Moving on After Death
The death of a spouse, child, sibling, or parent is devastating. It takes a significant toll and creates an emotional burden that can continue to grow. Sometimes, a fresh start in a new home – and a new city – is the best way to move forward. But changing your entire life is not a decision to be made lightly. During this time, you may also decide it’s necessary to downsize and relocate to a smaller home. By doing so, you’ll have lower utility bills and fewer areas to clean, which could help out tremendously if you don’t have the time or energy to devote to maintaining a large house. Before you begin, take a look at the housing market and get an idea of what houses are going for these days; for example, homes in Sarasota, Florida, sell for approximately $273,000, though that number will fluctuate depending on your location.
One of the worst things you can do is pack up and leave if you aren’t sure that’s what you need. It is easy in the emotional aftermath of death to make decisions with knee-jerk reactions. This can lead to further regret and won’t make the situation any better. Be patient. You have already experienced a major life change and a traumatic event that will be with you the rest of your life.
Before making a major decision, take the time to decide if the move is what you really want. The Muse cautions against doing things because society thinks you’re “supposed to.” No one can tell you how to grieve, and if you try to placate everyone else without processing your emotions, you may do more harm than good.
If you have children living in the home, you may also want to reconsider the psychological effects of moving, especially when compounded with the loss of a parent or sibling. ScienceDirect reports that children who move from their family home may suffer from poor mental health, although there are other factors that also come into play.
Prioritize the Practical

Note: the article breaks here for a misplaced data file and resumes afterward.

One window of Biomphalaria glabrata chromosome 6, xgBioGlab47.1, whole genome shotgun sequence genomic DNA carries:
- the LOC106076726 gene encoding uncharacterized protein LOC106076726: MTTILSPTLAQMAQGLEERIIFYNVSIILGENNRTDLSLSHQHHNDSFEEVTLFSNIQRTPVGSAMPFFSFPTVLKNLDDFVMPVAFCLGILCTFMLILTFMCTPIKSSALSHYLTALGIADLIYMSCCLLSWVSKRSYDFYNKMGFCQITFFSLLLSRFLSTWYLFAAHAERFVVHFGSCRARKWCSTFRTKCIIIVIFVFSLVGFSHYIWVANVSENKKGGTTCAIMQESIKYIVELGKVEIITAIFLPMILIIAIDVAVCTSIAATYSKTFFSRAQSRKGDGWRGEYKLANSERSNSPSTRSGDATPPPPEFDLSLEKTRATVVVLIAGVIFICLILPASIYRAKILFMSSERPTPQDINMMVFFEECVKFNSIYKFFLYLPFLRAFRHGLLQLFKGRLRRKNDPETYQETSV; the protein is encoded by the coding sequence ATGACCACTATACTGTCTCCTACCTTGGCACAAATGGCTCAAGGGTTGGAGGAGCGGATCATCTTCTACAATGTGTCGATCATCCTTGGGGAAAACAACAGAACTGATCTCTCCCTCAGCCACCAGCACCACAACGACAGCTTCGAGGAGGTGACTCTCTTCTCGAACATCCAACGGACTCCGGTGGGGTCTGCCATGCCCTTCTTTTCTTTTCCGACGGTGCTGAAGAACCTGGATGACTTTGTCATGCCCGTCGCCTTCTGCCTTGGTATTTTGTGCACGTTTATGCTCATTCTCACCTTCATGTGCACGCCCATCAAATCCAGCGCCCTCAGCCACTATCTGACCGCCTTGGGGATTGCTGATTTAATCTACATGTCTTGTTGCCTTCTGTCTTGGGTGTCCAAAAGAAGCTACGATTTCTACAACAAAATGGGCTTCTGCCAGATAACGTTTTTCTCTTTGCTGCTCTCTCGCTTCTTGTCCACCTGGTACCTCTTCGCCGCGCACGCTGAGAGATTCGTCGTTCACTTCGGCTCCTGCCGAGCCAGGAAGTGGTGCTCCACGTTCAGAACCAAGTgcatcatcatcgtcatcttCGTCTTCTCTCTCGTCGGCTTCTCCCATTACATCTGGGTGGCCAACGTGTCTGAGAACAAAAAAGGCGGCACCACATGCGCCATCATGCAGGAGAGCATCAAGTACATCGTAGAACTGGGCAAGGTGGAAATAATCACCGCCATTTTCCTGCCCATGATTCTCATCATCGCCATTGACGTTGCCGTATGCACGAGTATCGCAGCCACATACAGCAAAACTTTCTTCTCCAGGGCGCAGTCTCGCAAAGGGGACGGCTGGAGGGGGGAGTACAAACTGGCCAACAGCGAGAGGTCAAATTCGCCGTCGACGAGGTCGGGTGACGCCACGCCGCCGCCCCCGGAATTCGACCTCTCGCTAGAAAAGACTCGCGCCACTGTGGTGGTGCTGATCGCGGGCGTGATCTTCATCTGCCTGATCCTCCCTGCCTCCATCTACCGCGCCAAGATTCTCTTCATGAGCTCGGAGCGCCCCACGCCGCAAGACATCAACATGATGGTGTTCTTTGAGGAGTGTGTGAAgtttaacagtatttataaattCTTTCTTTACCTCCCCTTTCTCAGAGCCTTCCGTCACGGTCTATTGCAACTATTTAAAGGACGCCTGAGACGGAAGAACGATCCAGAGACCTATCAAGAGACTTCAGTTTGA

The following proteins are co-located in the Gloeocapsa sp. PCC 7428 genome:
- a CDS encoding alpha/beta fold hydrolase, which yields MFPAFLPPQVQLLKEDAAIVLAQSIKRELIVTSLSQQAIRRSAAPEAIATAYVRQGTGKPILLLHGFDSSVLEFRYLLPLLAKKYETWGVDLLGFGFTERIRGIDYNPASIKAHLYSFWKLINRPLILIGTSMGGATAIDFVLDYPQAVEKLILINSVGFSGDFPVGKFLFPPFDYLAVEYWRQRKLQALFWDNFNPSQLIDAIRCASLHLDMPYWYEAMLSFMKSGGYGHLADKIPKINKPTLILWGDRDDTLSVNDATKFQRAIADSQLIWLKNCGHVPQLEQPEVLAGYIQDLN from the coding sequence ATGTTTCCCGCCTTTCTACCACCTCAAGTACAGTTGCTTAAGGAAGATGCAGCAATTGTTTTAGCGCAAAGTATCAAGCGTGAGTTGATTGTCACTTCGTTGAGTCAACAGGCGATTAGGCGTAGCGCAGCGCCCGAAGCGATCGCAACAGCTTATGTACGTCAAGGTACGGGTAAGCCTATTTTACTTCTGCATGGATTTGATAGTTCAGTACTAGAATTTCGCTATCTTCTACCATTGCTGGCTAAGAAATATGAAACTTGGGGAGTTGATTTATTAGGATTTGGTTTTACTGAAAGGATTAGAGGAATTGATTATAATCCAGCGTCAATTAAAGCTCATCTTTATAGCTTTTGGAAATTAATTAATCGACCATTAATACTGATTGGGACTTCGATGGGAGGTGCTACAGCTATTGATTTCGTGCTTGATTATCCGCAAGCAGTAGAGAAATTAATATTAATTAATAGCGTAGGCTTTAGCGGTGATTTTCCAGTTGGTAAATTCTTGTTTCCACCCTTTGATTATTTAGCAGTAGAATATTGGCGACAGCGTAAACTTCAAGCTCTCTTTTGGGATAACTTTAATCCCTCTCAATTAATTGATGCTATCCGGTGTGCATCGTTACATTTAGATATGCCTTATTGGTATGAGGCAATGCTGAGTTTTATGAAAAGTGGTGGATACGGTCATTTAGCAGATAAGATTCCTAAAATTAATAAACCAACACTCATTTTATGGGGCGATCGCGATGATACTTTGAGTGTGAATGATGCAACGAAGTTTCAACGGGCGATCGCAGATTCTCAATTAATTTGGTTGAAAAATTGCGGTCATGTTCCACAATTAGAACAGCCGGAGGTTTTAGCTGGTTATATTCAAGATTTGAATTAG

Once you are certain that you need a new backdrop, you will need to get hands-on with the packing and moving process. Start by researching areas you’d like to live and determining if it fits into your budget. Also, remember that the move itself will cost a pretty penny; in-state moves cost around $2,300, while people heading out of state can expect to pay around $4,300. Money worries now will only add to your stress levels and can trigger health problems you simply don’t need during this time.
Cleaning out your home is another necessary step in the process, but one that can launch you into an emotional roller coaster. At some point, whether now or later, you will need to go through your loved one’s belongings and determine what items to keep and which to let go. If you aren’t ready to make these decisions just yet, rent a self-storage unit which, according to 180-day trends, should cost approximately $88.44 per month in the Sarasota area. As difficult as it is, you can donate your loved one’s personal items to local charities. The process of letting go may be especially cathartic if the charity is one that was near and dear to your loved one. In the case of an infant, there are numerous national organizations that accept gently-used clothing and nursery gear, and a few of those groups (like Goodwill and Habitat for Humanity) will pick up large furniture items, like cribs.
Don’t Do it Alone
When it’s time to move, let your closest friends and family know as soon as possible. Not only will they be able to lend a helping hand, but waiting until the last minute won’t give you all an opportunity to address the wide range of emotions that is sure to be felt. Liberty Mutual suggests you also create a “structured, room-by-room packing” plan for everyone to follow to make the process as seamless as possible for you and your helpers, which will also help cut down on your stress. If you and your loved ones simply can’t bear the thought of packing, consider giving yourselves a break and hiring professional movers. Thumbtack notes that the average hourly rate for these services nationally is about $250 to $350 per hour.
In addition to the support of friends and family, you can make the process go more smoothly by partnering with a realtor who can help you get your home in order and handle the practical and legal aspects of selling. Hire a licensed moving company, which Zillow recommends, especially if you’re relocating out of state.
Other persons to involve may include a home stager, housecleaner, and lawn maintenance professional. If you are still unsure in your decision, you may also wish to seek the services of a therapist or counselor to talk through your emotions. Even if you’ve waited for several months after the death, your mind may still be in “fight-or-flight” mode, and the decision may have been made more hastily than you’ve considered.
Remember, your new life is just that – yours and new. But you shouldn’t try to leave the past completely behind you. The memories you have of your loved one are something to be cherished. Don’t try to erase them completely, but avoid the temptation to dwell on the past. If a new home is what you need to move forward, you can still honor their memory while you continue to progress with your life.